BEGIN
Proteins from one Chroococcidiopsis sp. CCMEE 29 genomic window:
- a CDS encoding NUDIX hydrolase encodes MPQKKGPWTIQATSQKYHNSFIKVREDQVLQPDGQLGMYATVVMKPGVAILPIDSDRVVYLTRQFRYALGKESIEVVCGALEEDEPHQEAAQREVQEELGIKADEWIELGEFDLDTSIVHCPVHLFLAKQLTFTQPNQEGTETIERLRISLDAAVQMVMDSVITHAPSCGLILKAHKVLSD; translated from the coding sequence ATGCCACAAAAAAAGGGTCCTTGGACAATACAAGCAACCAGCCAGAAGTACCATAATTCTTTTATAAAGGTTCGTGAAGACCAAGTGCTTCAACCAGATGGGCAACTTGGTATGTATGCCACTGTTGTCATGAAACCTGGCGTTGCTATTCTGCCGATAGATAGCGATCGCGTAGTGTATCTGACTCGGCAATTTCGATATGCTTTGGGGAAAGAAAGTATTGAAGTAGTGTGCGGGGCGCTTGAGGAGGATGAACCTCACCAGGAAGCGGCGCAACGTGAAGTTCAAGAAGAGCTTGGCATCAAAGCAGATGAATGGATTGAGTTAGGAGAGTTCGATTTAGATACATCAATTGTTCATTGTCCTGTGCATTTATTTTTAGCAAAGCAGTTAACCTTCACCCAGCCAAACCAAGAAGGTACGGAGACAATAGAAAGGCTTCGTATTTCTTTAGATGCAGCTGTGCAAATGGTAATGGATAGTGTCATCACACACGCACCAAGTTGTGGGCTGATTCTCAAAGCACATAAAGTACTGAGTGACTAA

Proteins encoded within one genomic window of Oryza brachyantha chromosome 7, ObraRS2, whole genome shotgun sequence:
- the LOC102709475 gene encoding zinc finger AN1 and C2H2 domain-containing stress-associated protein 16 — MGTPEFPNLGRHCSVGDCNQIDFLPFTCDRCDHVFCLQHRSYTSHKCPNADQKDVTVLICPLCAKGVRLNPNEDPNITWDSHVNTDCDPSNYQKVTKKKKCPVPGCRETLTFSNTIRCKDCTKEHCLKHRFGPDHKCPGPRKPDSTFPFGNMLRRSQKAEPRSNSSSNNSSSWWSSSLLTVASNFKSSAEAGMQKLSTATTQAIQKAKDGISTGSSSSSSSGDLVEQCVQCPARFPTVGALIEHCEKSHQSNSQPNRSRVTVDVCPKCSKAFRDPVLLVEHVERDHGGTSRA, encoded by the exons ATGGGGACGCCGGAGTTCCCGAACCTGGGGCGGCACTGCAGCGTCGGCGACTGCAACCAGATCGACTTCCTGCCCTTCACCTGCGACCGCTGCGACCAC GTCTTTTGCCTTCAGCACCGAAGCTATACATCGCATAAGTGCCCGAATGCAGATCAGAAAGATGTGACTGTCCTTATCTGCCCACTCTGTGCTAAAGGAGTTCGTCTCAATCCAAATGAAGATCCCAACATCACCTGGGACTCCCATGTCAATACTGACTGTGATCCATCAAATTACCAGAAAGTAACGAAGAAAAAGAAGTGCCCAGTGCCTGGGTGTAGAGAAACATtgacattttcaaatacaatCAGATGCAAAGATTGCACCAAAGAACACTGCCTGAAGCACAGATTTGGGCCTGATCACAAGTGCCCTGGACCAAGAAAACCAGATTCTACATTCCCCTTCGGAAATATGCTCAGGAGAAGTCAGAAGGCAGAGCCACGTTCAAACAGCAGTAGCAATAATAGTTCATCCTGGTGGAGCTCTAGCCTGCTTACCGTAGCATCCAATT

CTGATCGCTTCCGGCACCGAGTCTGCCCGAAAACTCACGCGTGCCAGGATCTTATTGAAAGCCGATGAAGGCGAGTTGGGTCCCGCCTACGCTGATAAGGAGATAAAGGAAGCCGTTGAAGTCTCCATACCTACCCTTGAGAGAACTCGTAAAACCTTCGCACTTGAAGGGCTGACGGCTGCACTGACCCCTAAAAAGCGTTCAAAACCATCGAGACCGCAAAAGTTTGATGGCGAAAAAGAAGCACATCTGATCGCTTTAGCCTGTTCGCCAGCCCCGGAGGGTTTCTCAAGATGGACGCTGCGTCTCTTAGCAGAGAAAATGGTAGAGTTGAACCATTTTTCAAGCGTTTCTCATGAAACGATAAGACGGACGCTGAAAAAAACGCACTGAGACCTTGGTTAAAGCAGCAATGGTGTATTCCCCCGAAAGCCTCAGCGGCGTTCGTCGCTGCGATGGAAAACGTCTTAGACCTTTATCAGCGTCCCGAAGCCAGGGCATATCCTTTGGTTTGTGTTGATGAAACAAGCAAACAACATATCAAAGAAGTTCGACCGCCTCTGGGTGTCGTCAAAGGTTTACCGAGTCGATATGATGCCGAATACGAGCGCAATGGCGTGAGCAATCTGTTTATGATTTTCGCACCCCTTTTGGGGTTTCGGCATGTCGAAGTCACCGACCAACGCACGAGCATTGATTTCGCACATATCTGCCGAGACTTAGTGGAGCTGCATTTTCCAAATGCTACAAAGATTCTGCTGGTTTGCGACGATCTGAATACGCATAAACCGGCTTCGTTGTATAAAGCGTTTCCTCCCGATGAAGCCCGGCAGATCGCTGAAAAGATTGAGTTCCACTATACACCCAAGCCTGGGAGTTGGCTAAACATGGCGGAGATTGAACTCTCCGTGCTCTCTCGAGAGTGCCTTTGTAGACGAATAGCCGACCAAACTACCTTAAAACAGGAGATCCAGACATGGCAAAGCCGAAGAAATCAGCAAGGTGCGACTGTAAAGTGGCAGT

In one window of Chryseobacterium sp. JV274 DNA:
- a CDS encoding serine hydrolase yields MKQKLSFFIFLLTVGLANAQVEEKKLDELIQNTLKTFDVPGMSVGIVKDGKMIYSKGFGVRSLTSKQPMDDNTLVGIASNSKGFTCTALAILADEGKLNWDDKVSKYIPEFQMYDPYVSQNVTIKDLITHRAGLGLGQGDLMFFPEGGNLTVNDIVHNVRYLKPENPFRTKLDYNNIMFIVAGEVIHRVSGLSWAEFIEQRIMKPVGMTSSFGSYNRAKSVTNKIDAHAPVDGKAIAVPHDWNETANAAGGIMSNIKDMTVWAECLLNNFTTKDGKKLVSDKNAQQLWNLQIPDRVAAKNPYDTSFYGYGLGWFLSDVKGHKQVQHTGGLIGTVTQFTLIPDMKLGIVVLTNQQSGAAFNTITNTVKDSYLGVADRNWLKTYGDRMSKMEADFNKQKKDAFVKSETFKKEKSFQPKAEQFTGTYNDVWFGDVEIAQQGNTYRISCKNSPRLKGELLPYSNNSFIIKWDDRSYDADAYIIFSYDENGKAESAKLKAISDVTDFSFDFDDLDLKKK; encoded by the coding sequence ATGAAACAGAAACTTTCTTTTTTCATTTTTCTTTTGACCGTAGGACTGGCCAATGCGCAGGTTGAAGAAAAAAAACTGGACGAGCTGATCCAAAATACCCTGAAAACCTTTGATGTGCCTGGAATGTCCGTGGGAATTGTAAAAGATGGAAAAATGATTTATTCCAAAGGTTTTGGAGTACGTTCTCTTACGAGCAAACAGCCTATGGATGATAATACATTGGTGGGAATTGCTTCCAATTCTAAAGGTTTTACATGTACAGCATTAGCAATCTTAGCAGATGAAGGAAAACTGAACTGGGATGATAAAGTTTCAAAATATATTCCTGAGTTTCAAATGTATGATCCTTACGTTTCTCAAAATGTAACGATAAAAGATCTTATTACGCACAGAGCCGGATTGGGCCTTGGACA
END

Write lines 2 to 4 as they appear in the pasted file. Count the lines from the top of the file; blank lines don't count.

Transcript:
- a CDS encoding NUDIX hydrolase encodes MPQKKGPWTIQATSQKYHNSFIKVREDQVLQPDGQLGMYATVVMKPGVAILPIDSDRVVYLTRQFRYALGKESIEVVCGALEEDEPHQEAAQREVQEELGIKADEWIELGEFDLDTSIVHCPVHLFLAKQLTFTQPNQEGTETIERLRISLDAAVQMVMDSVITHAPSCGLILKAHKVLSD; translated from the coding sequence ATGCCACAAAAAAAGGGTCCTTGGACAATACAAGCAACCAGCCAGAAGTACCATAATTCTTTTATAAAGGTTCGTGAAGACCAAGTGCTTCAACCAGATGGGCAACTTGGTATGTATGCCACTGTTGTCATGAAACCTGGCGTTGCTATTCTGCCGATAGATAGCGATCGCGTAGTGTATCTGACTCGGCAATTTCGATATGCTTTGGGGAAAGAAAGTATTGAAGTAGTGTGCGGGGCGCTTGAGGAGGATGAACCTCACCAGGAAGCGGCGCAACGTGAAGTTCAAGAAGAGCTTGGCATCAAAGCAGATGAATGGATTGAGTTAGGAGAGTTCGATTTAGATACATCAATTGTTCATTGTCCTGTGCATTTATTTTTAGCAAAGCAGTTAACCTTCACCCAGCCAAACCAAGAAGGTACGGAGACAATAGAAAGGCTTCGTATTTCTTTAGATGCAGCTGTGCAAATGGTAATGGATAGTGTCATCACACACGCACCAAGTTGTGGGCTGATTCTCAAAGCACATAAAGTACTGAGTGACTAA

Proteins encoded within one genomic window of Oryza brachyantha chromosome 7, ObraRS2, whole genome shotgun sequence:
- the LOC102709475 gene encoding zinc finger AN1 and C2H2 domain-containing stress-associated protein 16 — MGTPEFPNLGRHCSVGDCNQIDFLPFTCDRCDHVFCLQHRSYTSHKCPNADQKDVTVLICPLCAKGVRLNPNEDPNITWDSHVNTDCDPSNYQKVTKKKKCPVPGCRETLTFSNTIRCKDCTKEHCLKHRFGPDHKCPGPRKPDSTFPFGNMLRRSQKAEPRSNSSSNNSSSWWSSSLLTVASNFKSSAEAGMQKLSTATTQAIQKAKDGISTGSSSSSSSGDLVEQCVQCPARFPTVGALIEHCEKSHQSNSQPNRSRVTVDVCPKCSKAFRDPVLLVEHVERDHGGTSRA, encoded by the exons ATGGGGACGCCGGAGTTCCCGAACCTGGGGCGGCACTGCAGCGTCGGCGACTGCAACCAGATCGACTTCCTGCCCTTCACCTGCGACCGCTGCGACCAC GTCTTTTGCCTTCAGCACCGAAGCTATACATCGCATAAGTGCCCGAATGCAGATCAGAAAGATGTGACTGTCCTTATCTGCCCACTCTGTGCTAAAGGAGTTCGTCTCAATCCAAATGAAGATCCCAACATCACCTGGGACTCCCATGTCAATACTGACTGTGATCCATCAAATTACCAGAAAGTAACGAAGAAAAAGAAGTGCCCAGTGCCTGGGTGTAGAGAAACATtgacattttcaaatacaatCAGATGCAAAGATTGCACCAAAGAACACTGCCTGAAGCACAGATTTGGGCCTGATCACAAGTGCCCTGGACCAAGAAAACCAGATTCTACATTCCCCTTCGGAAATATGCTCAGGAGAAGTCAGAAGGCAGAGCCACGTTCAAACAGCAGTAGCAATAATAGTTCATCCTGGTGGAGCTCTAGCCTGCTTACCGTAGCATCCAATT